After leaving the hut, we continued the climb (which was getting steeper) up to the highest point, the Harris Saddle, where there are a few small huts (no toilet facilities though!). Along the way, the trail traverses the side of the mountain above Lake Harris, a big, dark mountain lake.
It was a great feeling getting to the top at Harris Saddle! We were just above the clouds, and knew it was predominantly downhill from that point – although still 20km to go.
Harris Saddle to Lake Mackenzie Hut
This was my favourite section, as we were high in the cloudforest, with mountain views all around, good quality and well-maintained trails, and surrounded by nature. The bush itself was gorgeous (so different from the shrubs and trees at home!), and we enjoyed the company of local birds, including Fantails, and the unique Kea: big, green mountain parrots, with a distinctive loud ‘KEA’ call!
It took a while to descend down to the next hut (by a gorgeous blue-green lake), mainly because we kept pausing to take in the views.
Lake Mackenzie Hut to The Divide
This section was the most tricky. From looking at the profile, it looks like a nice steady descent for most of the way to The Divide, with a few small climbs. In reality, the descent was mainly through (gorgeous) beech forest, but was really tricky to run on in many places, and we were reduced to a fast hike for much of the way (well, Alastair could have run more, but he had to keep to my pace and not leave me behind, of course!).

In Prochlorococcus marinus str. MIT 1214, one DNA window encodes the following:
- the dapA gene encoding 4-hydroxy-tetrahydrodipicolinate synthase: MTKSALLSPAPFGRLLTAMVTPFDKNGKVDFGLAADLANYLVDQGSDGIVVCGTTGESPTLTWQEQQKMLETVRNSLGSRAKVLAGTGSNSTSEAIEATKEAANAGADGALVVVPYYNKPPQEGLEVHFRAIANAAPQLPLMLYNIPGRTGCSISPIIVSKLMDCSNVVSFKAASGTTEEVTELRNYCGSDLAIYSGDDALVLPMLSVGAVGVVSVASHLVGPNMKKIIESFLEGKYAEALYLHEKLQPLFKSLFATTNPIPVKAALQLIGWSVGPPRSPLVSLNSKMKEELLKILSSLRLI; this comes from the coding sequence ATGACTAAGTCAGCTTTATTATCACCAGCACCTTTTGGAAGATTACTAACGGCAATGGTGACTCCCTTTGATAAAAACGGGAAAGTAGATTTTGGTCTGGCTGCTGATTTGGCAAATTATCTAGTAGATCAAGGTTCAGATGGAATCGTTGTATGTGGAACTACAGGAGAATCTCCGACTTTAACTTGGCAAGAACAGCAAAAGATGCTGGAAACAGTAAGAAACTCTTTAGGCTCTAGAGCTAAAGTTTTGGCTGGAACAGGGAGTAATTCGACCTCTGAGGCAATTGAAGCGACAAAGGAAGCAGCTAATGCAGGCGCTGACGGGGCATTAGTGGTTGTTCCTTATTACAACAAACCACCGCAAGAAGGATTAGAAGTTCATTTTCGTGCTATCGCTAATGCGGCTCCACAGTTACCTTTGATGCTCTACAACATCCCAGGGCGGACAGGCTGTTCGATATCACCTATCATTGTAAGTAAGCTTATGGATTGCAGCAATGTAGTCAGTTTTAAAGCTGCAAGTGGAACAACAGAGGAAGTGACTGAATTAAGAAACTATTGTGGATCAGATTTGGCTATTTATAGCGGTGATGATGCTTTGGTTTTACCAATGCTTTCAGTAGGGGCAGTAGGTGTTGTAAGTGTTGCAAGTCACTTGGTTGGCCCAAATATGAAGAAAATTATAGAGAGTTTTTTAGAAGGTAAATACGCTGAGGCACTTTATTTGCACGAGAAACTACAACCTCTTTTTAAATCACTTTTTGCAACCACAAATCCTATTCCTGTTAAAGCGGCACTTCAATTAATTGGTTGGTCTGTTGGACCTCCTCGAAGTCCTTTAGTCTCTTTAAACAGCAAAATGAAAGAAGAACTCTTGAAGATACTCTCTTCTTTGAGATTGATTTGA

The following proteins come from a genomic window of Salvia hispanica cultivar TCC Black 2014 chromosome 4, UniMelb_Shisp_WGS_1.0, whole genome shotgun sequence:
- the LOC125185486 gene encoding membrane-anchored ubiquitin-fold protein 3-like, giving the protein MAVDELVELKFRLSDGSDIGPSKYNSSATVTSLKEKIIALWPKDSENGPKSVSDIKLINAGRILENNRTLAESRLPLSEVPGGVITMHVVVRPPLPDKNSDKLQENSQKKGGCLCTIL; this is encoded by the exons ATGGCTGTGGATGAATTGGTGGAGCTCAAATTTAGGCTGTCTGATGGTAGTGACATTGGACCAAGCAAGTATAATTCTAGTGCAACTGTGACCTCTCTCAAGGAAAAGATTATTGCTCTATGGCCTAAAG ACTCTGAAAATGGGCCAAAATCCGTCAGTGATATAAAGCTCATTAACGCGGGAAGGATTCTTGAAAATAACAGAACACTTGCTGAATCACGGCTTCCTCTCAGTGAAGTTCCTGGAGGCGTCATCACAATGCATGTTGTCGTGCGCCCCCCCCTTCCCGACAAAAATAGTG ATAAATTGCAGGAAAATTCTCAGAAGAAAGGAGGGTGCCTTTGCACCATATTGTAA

If you do decide to do this run, watch out for this and bear this in mind that it’s not an ‘easy’ quick descent, especially if you start to run out of time or daylight, it could get tricky.
The photo below was of an easier section, with well-maintained and groomed trail.
Having the right weather
It took a leisurely 7 hours for us to complete the route. Before deciding whether to go for it, we kept an eye on the weather, as it needed to be looking good for us to plan to go up there. If a storm had been forecast then we may have had to miss out… As it was, it was a perfect dry, mild and largely sunny day!
The fortunate weather meant that the terrain was pretty dry on the mountains, although still wet and slippery in the forest. We had to take care and pick our way slowly through the forest sections, particularly going downhill – these were pretty slow-going. We also stopped a lot to take all the photos and – yes – I needed a breather at the top of some of the climbs!
We ate two Energy Bars and a banana each along the way, which was enough to keep us going for 7 hours.
Kit for a day out in the mountains
I was excited to be able to take some new Salomon kit out for a spin on this trip, both in Abel Tasman National Park (where we ran part of the Abel Tasman Coastal Track, another ‘Great Walk’) and running the Routeburn Track.
New leggings, shoes (S-Lab Wings 8) and race vest – a little Christmas gift to myself – all got thoroughly tested. The shoes were a good choice – all-round trail running shoes, lightweight and good grip on rock and slippy surfaces, with some cushioning.
Recommended run trip
If you are planning a trip to New Zealand and are confident mountain running independently for similar distances, then I’d highly recommend running the Routeburn Track for an awesome one-day mountain adventure!
Call for comments
Have you hiked or run the Routeburn Track? What are your other favourite NZ trail running routes that visitors should check out?